If despondency hadn't set in by that stage, it certainly did when we saw our accommodation. To say that the regular grade of chalet at Pontins is basic in an understatement on a par with saying that Josef Fritzl was a bad parent. Admittedly I can't complain too much about how cold it was - we were the idiots who had chosen to go the Seaside in February after all - but the chalets are just generally grotty. From a sofa that looks like it's never been cleaned since the chalets were originally erected to the bedding that just feels damp and, well, used, words can't quite do justice to how grubby the place is. The television in the room had a small screen size I haven't seen in any television constructed after 1978, and had no reception whatsoever for any channel other than the SFX one on Channel 6 - which seemed to show nothing but Jurassic Park, Eternal Sunshine of the Spotless Mind and Ghostbusters. I'm not surprised Pontins went into administration - the best thing the Britannia Hotel group can do now they've taken it over is nuke the site from orbit and rebuild on the radioactive remains.  What was even more worrying is that there was a level of accommodation even more basic than our own; I can only imagine that this a hole in the ground with a blanket thrown into it.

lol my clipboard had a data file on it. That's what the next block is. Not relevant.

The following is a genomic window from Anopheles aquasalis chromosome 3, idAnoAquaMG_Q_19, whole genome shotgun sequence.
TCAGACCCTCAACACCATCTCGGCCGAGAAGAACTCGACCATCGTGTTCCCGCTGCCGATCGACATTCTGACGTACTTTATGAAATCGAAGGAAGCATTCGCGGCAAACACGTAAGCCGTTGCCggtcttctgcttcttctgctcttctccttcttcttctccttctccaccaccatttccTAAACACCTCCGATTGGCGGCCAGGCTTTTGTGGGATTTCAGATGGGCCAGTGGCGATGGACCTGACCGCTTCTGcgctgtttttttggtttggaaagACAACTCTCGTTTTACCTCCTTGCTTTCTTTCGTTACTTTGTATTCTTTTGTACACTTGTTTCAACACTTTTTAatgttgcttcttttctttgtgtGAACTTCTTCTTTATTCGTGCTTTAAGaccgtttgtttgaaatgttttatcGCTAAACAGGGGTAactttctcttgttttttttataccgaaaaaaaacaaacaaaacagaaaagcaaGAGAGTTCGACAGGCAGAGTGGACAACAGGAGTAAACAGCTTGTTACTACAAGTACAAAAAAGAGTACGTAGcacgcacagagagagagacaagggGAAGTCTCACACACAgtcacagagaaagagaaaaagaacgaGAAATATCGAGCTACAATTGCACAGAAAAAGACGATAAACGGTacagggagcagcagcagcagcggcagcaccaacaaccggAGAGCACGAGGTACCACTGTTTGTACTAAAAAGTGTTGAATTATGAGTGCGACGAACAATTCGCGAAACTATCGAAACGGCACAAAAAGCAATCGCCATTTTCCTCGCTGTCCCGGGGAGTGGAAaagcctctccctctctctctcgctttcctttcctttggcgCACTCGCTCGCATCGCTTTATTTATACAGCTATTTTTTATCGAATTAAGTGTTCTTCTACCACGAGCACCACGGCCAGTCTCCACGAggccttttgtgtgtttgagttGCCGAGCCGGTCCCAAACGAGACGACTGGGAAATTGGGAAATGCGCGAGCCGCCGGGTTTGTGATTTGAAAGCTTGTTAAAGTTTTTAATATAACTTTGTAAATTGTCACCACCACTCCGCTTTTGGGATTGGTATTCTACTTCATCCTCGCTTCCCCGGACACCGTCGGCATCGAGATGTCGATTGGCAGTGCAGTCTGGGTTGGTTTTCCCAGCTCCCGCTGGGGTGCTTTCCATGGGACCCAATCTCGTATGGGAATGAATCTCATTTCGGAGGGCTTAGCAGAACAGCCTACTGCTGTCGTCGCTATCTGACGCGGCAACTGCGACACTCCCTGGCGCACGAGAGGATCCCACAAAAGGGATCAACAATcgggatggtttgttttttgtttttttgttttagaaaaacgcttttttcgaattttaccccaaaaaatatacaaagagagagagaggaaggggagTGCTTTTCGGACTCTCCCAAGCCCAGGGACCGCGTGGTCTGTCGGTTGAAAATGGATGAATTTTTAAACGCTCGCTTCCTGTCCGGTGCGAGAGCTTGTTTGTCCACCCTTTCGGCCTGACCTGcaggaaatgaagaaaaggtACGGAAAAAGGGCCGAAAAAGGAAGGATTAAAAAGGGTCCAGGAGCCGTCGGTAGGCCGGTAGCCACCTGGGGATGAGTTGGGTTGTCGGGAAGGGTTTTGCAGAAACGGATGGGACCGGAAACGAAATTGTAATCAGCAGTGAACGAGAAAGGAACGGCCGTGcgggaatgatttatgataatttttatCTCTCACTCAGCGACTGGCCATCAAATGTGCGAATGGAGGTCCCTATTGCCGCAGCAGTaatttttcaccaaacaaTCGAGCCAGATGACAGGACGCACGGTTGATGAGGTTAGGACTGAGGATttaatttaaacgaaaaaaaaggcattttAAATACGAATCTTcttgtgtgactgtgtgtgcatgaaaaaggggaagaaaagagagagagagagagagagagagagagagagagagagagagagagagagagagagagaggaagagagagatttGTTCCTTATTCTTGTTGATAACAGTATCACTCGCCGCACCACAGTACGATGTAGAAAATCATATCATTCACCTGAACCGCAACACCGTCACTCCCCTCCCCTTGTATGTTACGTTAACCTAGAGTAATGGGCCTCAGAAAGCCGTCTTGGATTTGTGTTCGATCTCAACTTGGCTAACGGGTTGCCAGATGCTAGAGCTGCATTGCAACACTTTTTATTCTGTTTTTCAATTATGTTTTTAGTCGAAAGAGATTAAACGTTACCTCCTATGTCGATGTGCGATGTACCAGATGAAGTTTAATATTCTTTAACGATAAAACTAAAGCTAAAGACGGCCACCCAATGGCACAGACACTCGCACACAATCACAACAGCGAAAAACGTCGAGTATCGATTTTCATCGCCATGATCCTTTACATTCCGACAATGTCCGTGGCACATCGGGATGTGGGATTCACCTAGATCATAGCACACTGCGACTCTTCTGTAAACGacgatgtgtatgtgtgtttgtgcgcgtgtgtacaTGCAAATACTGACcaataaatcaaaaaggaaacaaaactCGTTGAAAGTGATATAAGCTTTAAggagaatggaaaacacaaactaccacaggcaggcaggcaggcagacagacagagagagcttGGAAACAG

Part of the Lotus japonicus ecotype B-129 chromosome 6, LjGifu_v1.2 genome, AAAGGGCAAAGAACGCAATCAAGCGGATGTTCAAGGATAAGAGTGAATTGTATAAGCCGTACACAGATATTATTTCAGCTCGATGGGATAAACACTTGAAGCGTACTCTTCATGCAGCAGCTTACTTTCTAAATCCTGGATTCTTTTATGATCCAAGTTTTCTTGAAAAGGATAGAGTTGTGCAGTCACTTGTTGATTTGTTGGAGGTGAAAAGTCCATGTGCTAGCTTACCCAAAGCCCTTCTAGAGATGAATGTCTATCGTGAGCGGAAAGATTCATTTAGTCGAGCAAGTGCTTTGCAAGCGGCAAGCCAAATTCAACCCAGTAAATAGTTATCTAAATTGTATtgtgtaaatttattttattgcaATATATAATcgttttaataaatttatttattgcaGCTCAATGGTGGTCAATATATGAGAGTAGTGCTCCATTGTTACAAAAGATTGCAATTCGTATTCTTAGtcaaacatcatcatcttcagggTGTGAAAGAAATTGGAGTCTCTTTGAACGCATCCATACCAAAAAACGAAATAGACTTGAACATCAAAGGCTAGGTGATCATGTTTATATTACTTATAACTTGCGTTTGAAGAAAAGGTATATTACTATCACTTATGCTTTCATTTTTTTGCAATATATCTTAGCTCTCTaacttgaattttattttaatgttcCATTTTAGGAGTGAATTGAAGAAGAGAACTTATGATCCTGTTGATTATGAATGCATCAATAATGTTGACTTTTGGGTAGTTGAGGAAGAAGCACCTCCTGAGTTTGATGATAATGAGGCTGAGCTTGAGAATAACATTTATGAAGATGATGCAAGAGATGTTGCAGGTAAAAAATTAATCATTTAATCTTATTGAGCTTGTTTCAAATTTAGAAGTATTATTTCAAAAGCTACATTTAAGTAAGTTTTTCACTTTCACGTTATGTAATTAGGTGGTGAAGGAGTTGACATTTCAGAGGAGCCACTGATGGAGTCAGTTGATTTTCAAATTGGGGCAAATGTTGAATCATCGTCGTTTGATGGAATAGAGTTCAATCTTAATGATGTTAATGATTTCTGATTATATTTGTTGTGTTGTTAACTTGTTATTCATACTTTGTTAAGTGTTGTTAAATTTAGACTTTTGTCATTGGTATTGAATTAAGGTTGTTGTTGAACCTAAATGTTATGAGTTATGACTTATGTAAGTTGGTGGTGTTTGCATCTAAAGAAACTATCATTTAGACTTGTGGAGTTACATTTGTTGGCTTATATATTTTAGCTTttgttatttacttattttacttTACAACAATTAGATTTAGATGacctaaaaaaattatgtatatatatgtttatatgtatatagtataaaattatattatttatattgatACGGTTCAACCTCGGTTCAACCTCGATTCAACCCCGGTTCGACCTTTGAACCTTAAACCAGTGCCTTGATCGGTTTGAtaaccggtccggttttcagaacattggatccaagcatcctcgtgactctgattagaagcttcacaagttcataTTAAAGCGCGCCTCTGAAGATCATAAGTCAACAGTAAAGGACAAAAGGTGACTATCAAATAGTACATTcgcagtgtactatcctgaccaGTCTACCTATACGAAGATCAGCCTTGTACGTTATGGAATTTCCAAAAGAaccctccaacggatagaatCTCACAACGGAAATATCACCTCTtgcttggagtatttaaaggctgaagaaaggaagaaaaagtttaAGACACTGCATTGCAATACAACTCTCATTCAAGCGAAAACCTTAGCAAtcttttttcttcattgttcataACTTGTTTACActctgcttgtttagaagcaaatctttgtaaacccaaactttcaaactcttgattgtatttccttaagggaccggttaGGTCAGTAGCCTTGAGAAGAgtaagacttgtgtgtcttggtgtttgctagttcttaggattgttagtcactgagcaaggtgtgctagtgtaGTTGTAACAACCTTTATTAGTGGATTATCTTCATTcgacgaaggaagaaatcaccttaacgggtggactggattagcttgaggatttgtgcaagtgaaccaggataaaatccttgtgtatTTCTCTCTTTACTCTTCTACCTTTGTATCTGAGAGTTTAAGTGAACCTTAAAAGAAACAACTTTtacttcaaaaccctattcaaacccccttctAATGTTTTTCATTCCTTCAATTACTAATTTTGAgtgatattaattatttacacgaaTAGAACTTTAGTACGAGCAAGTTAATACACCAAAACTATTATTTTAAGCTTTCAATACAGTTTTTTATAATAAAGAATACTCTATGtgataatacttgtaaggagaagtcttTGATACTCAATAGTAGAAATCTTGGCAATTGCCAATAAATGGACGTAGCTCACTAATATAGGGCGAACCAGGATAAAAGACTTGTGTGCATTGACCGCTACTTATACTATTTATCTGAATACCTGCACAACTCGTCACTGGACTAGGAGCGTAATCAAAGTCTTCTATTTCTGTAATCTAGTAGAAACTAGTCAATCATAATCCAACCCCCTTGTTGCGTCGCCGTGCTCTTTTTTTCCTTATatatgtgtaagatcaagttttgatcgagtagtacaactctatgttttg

So far, so bad. But we knew we wouldn't be spending much time in the room anyway - we weren't there for that. Preparing ourselves for the incredibly cold Sussex winds and rain we headed off to the main complex. Only prize winners and VIPs were there on the first night, so we'd beaten the rush for arriving and the bars shouldn't be too busy. Our first port of call was to the screening room which was showing Galaxy Quest - we hadn't intended to watch it all but James had never seen it (and thoroughly enjoyed it, as did as well), so as we had beer and seats it made sense to stick around. I always forget quite how good that film is, and as I said in the other blog post, it sets the mood up nicely for the science fiction convention atmosphere. After that we stayed for a premiere of Alice, a new Syfy channel series bastardising old literature much like Tin Man, but that was pretty bobbins so the Queen Victoria bar was our next port of call for some more beer. After James and I had decided that pitching the idea of an excrement based superhero called Brown Lantern to DC over the weekend would be a good idea, we decided things had gotten a little silly and it was time to call it a night.